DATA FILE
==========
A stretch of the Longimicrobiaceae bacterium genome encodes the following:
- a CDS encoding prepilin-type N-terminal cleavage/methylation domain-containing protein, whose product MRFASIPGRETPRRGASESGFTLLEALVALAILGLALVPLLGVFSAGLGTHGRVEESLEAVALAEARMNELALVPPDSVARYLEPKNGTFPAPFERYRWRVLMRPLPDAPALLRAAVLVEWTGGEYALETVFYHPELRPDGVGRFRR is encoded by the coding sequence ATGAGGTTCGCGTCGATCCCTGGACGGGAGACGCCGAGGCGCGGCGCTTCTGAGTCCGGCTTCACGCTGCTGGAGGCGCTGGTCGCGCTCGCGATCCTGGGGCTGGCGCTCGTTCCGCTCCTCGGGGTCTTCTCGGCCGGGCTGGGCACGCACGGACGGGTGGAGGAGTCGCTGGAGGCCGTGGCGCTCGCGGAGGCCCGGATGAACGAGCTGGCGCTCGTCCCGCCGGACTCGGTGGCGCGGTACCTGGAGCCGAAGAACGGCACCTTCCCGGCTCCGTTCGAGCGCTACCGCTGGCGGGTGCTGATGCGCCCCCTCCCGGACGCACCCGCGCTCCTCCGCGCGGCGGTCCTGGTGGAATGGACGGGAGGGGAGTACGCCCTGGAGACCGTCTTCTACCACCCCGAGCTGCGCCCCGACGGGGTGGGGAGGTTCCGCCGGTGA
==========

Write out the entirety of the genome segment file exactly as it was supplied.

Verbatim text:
A stretch of the Longimicrobiaceae bacterium genome encodes the following:
- a CDS encoding prepilin-type N-terminal cleavage/methylation domain-containing protein, whose product MRFASIPGRETPRRGASESGFTLLEALVALAILGLALVPLLGVFSAGLGTHGRVEESLEAVALAEARMNELALVPPDSVARYLEPKNGTFPAPFERYRWRVLMRPLPDAPALLRAAVLVEWTGGEYALETVFYHPELRPDGVGRFRR is encoded by the coding sequence ATGAGGTTCGCGTCGATCCCTGGACGGGAGACGCCGAGGCGCGGCGCTTCTGAGTCCGGCTTCACGCTGCTGGAGGCGCTGGTCGCGCTCGCGATCCTGGGGCTGGCGCTCGTTCCGCTCCTCGGGGTCTTCTCGGCCGGGCTGGGCACGCACGGACGGGTGGAGGAGTCGCTGGAGGCCGTGGCGCTCGCGGAGGCCCGGATGAACGAGCTGGCGCTCGTCCCGCCGGACTCGGTGGCGCGGTACCTGGAGCCGAAGAACGGCACCTTCCCGGCTCCGTTCGAGCGCTACCGCTGGCGGGTGCTGATGCGCCCCCTCCCGGACGCACCCGCGCTCCTCCGCGCGGCGGTCCTGGTGGAATGGACGGGAGGGGAGTACGCCCTGGAGACCGTCTTCTACCACCCCGAGCTGCGCCCCGACGGGGTGGGGAGGTTCCGCCGGTGA